Pigless in VA, I work in Special Education, as well, as I think the idea was to find the balance between hovering and being a barrier to naturalistic communication between his peers, getting into a learned helplessness scenario, etc. They wanted the aide to be a "classroom helper" and support for the teacher and the first line when he needs to be invited to leave the classroom, move in close when he's getting frustrated with his in-school assignments (he has zero tolerance for frustration, so he'll stab his pencil into the desk, rip up the assignment, and generally cause disruption). He is already so stigmatized at that school and has to endure quite a lot of comments from other children, under their breath of course, but he can always hear. Kids can be awfully mean. The aide makes suggestions about going to a quieter place where he can stand up to do his work (which he quite likes), or a time away until he calms. As far as being on the playground, he has limited access to that. He does alternative recess by helping his old teacher help the first graders to read, at which he excels and really enjoys. There are times when I do think some of the incidents at school could have been avoided had there been closer supervision. It's a work in progress for sure, but we really like her, she has a wonderful heart, and she likes our boy.

    As for the sexual language, no doubt he learned much of it on the gaming sites, which is why we shut him down. He can do offline gaming things like Minecraft and such. Anytime he expresses an interest in a game, I go right onto common sense media and get reviews. But when he is on the internet, unless I'm standing right next to him, he will sneak off to where he isn't supposed to go. And he is VERY sneaky.
  6. pigless in VA

    pigless in VA Well-Known Member


    That sounds like a much better situation for your grandson than what I envisioned. Interestingly, all those behaviors that your son exhibits, the child I work with also does. I, too, take him to the hallway for inappropriate behaviors. Last week, I even dragged him in the chair all the way to the hall, since he refused to go there willingly. I think he rather enjoyed the "ride" out.:rolleyes:

    The other kids are probably somewhat fearful of your grandson. Just yesterday one of the other kids told me that Jack's behavior of making ugly faces and hitting himself was scaring him. He likes Jack, but is an anxious child. Watching Jack get truly frustrated and angry is intimidating. It's really hard to balance the needs of everyone in a classroom situation. Jack is also a terrific reader, and we get him to read out loud often. What a great idea to get your grandson to read to the younger kids! We do also allow Jack to stand to do his work as much as we can. I've noticed that he is much more focused after he spends time at P.E.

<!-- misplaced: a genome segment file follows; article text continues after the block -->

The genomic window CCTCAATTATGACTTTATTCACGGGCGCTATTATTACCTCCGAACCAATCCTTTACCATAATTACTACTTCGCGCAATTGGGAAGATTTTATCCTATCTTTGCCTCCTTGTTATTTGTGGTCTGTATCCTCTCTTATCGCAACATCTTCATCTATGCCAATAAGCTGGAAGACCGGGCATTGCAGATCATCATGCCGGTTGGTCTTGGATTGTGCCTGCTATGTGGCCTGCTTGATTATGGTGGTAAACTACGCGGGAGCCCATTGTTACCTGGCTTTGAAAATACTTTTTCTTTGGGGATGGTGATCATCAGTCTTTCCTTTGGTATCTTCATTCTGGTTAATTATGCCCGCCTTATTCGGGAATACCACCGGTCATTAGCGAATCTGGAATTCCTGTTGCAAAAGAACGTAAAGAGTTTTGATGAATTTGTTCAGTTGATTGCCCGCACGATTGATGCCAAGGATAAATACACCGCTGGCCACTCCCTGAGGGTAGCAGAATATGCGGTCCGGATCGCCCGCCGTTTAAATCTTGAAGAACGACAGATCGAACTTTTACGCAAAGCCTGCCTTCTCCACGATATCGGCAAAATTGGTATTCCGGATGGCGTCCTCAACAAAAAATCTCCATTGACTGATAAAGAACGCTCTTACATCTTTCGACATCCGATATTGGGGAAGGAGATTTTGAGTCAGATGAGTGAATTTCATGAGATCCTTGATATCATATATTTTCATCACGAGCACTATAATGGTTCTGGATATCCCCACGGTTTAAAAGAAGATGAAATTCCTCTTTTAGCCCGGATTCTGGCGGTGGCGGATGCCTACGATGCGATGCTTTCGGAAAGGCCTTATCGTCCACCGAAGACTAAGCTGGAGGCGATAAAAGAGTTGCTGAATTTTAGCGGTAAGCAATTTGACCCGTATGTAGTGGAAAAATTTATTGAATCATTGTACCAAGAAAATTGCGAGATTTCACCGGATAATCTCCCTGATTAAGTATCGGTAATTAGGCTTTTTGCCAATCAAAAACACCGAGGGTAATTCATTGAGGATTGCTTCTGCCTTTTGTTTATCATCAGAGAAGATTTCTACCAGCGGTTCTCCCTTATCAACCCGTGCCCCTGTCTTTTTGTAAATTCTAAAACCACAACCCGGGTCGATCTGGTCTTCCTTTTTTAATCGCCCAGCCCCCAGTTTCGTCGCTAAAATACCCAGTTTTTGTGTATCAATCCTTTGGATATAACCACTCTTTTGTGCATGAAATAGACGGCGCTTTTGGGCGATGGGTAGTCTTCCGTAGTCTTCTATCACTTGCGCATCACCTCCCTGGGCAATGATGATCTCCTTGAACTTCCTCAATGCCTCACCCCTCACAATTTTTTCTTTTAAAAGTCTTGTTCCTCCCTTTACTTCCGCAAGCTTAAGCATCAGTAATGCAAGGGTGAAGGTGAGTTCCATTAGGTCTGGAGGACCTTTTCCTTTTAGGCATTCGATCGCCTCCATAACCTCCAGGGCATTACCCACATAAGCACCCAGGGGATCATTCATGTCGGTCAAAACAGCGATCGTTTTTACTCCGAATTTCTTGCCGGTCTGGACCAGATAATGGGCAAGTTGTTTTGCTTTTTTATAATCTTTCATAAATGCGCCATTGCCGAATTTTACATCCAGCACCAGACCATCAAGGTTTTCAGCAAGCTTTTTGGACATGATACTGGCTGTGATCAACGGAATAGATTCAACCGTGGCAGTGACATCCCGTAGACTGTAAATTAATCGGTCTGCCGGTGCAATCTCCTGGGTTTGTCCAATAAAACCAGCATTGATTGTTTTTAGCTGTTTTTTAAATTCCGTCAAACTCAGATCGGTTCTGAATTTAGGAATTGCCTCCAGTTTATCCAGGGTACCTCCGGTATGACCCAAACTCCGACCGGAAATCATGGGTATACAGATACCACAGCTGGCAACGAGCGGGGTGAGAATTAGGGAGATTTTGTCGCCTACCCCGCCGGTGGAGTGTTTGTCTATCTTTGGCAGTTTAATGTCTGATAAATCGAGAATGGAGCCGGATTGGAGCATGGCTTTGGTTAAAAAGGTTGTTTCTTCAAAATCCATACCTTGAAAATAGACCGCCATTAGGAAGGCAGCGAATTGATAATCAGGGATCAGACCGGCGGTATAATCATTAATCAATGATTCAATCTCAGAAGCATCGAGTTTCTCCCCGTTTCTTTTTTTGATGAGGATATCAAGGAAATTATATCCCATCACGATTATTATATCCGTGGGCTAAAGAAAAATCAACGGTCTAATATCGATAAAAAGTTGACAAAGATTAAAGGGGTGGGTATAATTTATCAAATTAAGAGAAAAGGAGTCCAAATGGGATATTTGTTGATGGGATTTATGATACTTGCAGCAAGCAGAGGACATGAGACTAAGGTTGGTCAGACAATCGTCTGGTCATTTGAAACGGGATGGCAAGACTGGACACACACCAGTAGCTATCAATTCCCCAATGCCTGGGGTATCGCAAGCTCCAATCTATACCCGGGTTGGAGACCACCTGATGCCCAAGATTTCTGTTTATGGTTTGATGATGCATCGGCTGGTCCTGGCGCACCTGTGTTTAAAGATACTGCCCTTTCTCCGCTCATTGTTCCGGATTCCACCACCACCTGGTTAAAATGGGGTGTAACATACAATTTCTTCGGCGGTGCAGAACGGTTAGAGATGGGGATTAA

School is so hard for boys. They are expected to sit still and pay attention for what must seem to them to be a torturous length of time. Ideally, it would be wonderful to take them outside to run around once every hour. I think a lot of their frustration would be burnt off if they had more access to physical activity. I've been known to get boys to jump up and down 20 times to redirect that energy.

    Yes, we've had incidents which occurred when the adults in the room were distracted. Kids can be sneaky and choose to do things they know are "wrong" when no one is looking. We have one boy who lept onto his friends' backs in the lunch line. :why:
  7. SomewhereOutThere

    SomewhereOutThere Well-Known Member

    I worked on the bus at head start. The kids learned the sex talk at home then passed it on to the other kids. This is what they saw and heard at home, some of it scary. Had little to do with videgames. Our oldest bus kids were four.
    we were not allowed to stop any kid from saying anything, no matter how graphic or sick. They learN a lot of this from kids who are exposed to this language from their own fI lies and the other kids copy it.
    • Informative Informative x 1
    • List
  8. HMBgal

    HMBgal Active Member

    Well, as far as where they pick up this language, I know that "I want to touch your vagina and I want you to..." um, well, I can't think of a way to put it that won't get bleeped--it didn't come from my house, nor my daughter's house, and while his father has quite a foul mouth, I can't imagine him saying it because his new wife (two years now) is straight-laced in the extreme. Although she has dropped the f-bomb on my daughter in emails. But she wouldn't say those those things, I know it.

    These gaming sites have people narrating them, often with their girlfriends, and I've heard some stuff that curled my hair, and I'm no prude. It's not the games themselves, it's the gamers narrating as they play. And it's hugely popular and there a few extremely foul-mouthed young people that are widely watched and followed on YouTube. And some of the comments that I saw people say to my son in the comments box of his silly little YouTube videos was so shocking. He's so much better off not being on the internet at all at this point, except for school. Those sites are monitored and filtered. He's the unofficial IT guy and fixes all the computers for the kids and teachers when they freeze, etc.